Pyrazolo [1,5-c] quinazolin-2-one derivatives (class A; IXa and IXb)
The related Va or VIb (1 mmol) and hydrazine hydrate (0.03 mL, 1 mmol) was refluxed in glacial acetic acid (10 mL) for 6 h. After the completion of the reaction confirmed by TLC (n-hexane/EtOAc: 7/3), the solvent was evaporated to give a solid. The product was recrystallized from ethanol to give IXa (59%) as pale-yellow solid or IXb (53%) as deep-orange solid in vacuo at 40 °C for 12 h. The obtained product was identified by 1HNMR, 13CNMR, and FT-IR spectra.
2-Methyl-benzo[d] [1,3] oxazin-4-one (XI)
Anthranilic acid (1.37 g, 10 mmol) was added to acetic anhydride (10.2 mL, 100 mmol), and refluxed for 1 h. After the completion of the reaction obtained by TLC (n-hexane/EtOAc: 7/3), the excess of acetic anhydride was evaporated under reduced pressure, and the obtained solid was dissolved in petroleum ether and kept at room temperature for 1 h. The resulting solid was filtered off and dried in a vacuum oven at 40 °C for 12 h to produce a pure solid product (90%). The pure product was used in the next step without further purification. The obtained product was identified by melting point and 1HNMR spectra.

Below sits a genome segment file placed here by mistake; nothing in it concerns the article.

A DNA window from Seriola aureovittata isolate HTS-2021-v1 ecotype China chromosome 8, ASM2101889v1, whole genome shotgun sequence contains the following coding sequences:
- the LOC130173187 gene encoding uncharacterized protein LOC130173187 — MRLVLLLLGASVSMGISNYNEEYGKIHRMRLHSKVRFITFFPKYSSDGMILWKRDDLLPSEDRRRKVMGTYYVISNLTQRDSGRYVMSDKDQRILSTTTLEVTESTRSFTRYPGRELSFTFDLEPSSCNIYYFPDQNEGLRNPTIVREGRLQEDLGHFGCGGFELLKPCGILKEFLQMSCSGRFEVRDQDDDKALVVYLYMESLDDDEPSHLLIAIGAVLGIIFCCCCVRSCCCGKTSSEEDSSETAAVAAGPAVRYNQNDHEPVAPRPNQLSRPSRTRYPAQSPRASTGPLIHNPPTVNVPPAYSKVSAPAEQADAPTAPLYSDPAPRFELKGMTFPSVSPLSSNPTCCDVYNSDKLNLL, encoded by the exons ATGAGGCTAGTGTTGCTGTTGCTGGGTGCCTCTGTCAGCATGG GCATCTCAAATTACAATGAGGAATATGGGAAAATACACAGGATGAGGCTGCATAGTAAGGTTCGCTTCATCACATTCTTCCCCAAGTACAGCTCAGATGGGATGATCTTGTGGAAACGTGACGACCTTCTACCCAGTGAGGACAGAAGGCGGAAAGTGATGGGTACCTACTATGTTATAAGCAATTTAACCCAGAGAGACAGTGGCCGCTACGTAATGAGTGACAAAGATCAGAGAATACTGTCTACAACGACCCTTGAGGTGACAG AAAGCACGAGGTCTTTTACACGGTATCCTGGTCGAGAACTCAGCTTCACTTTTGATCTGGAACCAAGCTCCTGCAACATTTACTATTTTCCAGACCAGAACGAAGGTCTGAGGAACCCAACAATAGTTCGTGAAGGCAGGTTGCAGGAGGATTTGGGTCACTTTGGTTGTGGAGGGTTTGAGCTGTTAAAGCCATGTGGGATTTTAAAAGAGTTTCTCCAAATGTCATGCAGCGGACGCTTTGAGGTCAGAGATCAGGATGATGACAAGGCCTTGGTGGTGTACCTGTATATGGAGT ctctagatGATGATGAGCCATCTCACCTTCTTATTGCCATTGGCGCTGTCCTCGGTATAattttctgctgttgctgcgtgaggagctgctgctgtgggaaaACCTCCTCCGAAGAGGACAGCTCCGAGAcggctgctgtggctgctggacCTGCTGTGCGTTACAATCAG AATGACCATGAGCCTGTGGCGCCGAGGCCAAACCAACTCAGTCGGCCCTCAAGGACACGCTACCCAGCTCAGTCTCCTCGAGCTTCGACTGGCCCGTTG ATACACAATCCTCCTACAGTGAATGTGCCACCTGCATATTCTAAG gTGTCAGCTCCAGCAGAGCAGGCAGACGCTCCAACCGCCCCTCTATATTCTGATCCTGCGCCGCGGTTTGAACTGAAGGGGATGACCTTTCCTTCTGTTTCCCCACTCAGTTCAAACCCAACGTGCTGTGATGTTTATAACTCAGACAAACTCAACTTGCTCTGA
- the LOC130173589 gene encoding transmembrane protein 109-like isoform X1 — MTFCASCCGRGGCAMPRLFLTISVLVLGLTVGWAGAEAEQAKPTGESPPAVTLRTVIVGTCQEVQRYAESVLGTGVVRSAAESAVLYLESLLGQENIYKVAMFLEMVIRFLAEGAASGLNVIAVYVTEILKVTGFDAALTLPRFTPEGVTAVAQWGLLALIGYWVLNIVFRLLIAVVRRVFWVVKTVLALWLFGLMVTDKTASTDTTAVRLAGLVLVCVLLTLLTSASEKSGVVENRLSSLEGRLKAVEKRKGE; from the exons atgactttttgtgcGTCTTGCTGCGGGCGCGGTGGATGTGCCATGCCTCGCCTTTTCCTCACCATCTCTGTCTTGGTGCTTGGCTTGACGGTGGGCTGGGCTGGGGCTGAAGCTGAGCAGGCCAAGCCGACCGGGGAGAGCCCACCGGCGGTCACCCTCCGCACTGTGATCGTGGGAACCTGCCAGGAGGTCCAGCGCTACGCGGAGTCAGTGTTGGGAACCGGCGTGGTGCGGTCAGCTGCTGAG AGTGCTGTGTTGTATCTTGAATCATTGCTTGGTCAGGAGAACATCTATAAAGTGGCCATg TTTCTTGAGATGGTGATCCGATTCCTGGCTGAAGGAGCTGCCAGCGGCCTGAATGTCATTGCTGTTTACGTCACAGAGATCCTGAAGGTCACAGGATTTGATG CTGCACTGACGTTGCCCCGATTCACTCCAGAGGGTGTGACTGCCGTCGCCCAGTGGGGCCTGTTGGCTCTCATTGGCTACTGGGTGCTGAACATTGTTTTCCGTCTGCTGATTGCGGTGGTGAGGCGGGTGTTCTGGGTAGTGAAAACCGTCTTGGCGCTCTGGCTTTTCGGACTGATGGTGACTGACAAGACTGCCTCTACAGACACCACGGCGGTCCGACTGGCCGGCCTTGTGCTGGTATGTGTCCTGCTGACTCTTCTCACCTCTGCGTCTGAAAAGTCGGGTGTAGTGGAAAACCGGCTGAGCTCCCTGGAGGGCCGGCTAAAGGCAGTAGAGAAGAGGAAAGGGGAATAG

Compound XI (1.61 g, 10 mmol) was added to a solution of hydrazine hydrate (1.5 g, 30 mmol) in ethanol and was refluxed for 2 h. After the completion of the reaction (recognized by TLC, n-hexane/EtOAc: 7/3), the mixture was cooled through iced water to give a solid product. The separated solid was recrystallized from ethanol and dried in a vacuum oven to produce a pure solid product (86%). The obtained product was identified by melting point and FT-IR spectra.
2-methylquinazolin-4(3H)-one derivatives with anchored imidazolinone moiety (class B: XIIIa, XIIIb)
A mixture of XII and Va or Vb in the presence of n-butanol was heated under reflux conditions for 6 h. After the completion of the reaction (recognized by TLC, n-hexane/EtOAc: 7/3), the solvent was evaporated in vacuo, the resulting product was filtered and washed with cold ethanol. The solid product was dried in a vacuum oven to give a pure product (XIIIa, 49%; XIIIb, 45%). The obtained product was identified by 1HNMR, 13CNMR, and FT-IR spectra.